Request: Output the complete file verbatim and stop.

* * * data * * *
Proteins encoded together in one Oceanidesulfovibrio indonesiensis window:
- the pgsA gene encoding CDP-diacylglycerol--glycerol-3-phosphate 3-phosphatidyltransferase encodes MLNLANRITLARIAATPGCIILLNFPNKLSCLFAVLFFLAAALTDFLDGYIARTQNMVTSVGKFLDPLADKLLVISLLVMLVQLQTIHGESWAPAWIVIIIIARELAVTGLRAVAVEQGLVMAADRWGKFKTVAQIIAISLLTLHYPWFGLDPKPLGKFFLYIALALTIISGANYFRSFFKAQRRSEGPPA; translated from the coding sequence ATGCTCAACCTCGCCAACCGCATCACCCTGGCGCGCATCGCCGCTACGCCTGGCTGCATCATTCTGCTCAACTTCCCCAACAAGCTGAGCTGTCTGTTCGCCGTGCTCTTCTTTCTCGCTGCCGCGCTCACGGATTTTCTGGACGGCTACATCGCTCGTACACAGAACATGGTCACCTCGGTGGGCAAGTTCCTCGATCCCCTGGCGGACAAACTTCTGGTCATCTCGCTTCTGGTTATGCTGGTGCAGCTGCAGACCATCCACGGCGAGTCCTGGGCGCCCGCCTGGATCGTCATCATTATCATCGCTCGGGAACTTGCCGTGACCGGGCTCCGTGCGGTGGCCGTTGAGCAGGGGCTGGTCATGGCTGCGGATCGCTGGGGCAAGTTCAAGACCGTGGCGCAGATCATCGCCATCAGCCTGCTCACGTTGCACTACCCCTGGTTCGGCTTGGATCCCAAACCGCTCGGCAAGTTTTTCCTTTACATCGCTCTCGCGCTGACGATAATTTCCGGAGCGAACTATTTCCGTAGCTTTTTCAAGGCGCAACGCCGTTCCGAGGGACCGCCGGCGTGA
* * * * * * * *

Proteins encoded together in one Oceanidesulfovibrio indonesiensis window:
- the pgsA gene encoding CDP-diacylglycerol--glycerol-3-phosphate 3-phosphatidyltransferase encodes MLNLANRITLARIAATPGCIILLNFPNKLSCLFAVLFFLAAALTDFLDGYIARTQNMVTSVGKFLDPLADKLLVISLLVMLVQLQTIHGESWAPAWIVIIIIARELAVTGLRAVAVEQGLVMAADRWGKFKTVAQIIAISLLTLHYPWFGLDPKPLGKFFLYIALALTIISGANYFRSFFKAQRRSEGPPA; translated from the coding sequence ATGCTCAACCTCGCCAACCGCATCACCCTGGCGCGCATCGCCGCTACGCCTGGCTGCATCATTCTGCTCAACTTCCCCAACAAGCTGAGCTGTCTGTTCGCCGTGCTCTTCTTTCTCGCTGCCGCGCTCACGGATTTTCTGGACGGCTACATCGCTCGTACACAGAACATGGTCACCTCGGTGGGCAAGTTCCTCGATCCCCTGGCGGACAAACTTCTGGTCATCTCGCTTCTGGTTATGCTGGTGCAGCTGCAGACCATCCACGGCGAGTCCTGGGCGCCCGCCTGGATCGTCATCATTATCATCGCTCGGGAACTTGCCGTGACCGGGCTCCGTGCGGTGGCCGTTGAGCAGGGGCTGGTCATGGCTGCGGATCGCTGGGGCAAGTTCAAGACCGTGGCGCAGATCATCGCCATCAGCCTGCTCACGTTGCACTACCCCTGGTTCGGCTTGGATCCCAAACCGCTCGGCAAGTTTTTCCTTTACATCGCTCTCGCGCTGACGATAATTTCCGGAGCGAACTATTTCCGTAGCTTTTTCAAGGCGCAACGCCGTTCCGAGGGACCGCCGGCGTGA